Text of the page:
Objective: To examine the relationships between total body fatness and abdominal fat distribution with peripheral arterial disease.
Subjects: Population-based sample of 708 men aged 55-74.
Measurements: Body mass index (BMI) to estimate total body fatness and waist-to-hip ratio for abdominal fat distribution; peripheral arterial disease defined by ankle/brachial index <0.9; cardiovascular risk factors.
Results: Peripheral arterial disease was observed in 13.4% of subjects. BMI did not correlate with peripheral arterial disease, whereas an increased waist-to-hip ratio over 0.966 (median value) doubled the prevalence of arterial disease. After controlling for smoking, diabetes, hypertension, high-density lipoprotein cholesterol and triglycerides, increased waist-to-hip ratio was independently associated with peripheral arterial disease (odds ratio 1.68; 95% confidence interval 1.05-2.70).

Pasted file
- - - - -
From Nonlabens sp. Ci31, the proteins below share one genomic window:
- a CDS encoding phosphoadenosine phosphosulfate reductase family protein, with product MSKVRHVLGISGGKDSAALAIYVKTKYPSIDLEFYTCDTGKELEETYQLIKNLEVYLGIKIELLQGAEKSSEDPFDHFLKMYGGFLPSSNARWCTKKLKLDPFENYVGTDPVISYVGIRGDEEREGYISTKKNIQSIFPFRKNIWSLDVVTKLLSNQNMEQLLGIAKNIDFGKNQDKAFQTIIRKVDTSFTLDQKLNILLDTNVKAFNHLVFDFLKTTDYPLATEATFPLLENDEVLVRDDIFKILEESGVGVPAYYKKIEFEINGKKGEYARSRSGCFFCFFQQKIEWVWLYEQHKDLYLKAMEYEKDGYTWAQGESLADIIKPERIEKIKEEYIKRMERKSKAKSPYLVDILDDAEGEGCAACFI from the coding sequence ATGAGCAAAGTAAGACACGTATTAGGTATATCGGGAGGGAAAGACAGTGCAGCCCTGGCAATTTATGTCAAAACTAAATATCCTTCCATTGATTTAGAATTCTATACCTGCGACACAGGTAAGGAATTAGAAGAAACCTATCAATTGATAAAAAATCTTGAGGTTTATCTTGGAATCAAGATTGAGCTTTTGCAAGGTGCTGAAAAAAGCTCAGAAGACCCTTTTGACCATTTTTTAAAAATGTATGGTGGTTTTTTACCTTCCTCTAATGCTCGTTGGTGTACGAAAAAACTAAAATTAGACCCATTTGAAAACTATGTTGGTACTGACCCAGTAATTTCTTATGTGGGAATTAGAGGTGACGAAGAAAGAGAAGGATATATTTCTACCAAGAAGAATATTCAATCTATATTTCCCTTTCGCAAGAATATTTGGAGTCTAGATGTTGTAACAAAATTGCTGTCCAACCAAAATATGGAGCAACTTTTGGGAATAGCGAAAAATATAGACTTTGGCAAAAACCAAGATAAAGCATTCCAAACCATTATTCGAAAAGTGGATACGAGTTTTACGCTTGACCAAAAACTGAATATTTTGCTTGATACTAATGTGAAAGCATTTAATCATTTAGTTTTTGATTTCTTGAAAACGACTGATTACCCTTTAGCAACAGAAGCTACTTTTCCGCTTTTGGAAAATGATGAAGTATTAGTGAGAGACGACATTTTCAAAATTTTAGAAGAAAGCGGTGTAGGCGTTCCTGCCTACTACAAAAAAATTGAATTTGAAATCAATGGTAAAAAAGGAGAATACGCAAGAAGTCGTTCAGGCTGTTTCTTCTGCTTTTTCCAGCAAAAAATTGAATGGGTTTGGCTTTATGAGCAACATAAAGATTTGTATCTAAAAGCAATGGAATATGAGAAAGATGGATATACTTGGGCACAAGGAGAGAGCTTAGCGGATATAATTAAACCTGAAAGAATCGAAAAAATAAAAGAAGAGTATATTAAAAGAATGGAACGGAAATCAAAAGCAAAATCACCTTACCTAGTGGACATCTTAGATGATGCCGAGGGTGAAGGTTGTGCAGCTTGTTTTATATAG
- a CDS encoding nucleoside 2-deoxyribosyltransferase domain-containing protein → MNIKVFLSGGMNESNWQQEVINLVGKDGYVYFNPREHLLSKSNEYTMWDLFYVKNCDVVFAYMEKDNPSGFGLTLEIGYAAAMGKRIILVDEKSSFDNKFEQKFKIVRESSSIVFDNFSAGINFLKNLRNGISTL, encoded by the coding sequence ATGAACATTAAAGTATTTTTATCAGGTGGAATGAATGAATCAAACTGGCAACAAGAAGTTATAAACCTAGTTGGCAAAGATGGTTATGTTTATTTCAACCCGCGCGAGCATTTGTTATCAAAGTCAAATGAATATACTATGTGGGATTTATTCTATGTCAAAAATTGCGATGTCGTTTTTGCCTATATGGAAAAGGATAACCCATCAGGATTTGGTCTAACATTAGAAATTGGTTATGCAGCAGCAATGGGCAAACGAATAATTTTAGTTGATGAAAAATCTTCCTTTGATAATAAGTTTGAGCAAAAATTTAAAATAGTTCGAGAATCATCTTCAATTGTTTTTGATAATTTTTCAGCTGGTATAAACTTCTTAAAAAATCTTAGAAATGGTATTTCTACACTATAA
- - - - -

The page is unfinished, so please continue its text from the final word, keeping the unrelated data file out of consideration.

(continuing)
Conclusion: Abdominal fat distribution, but not total body fatness, is associated with peripheral arterial occlusive disease, independently of concurrent cardiovascular risk factors.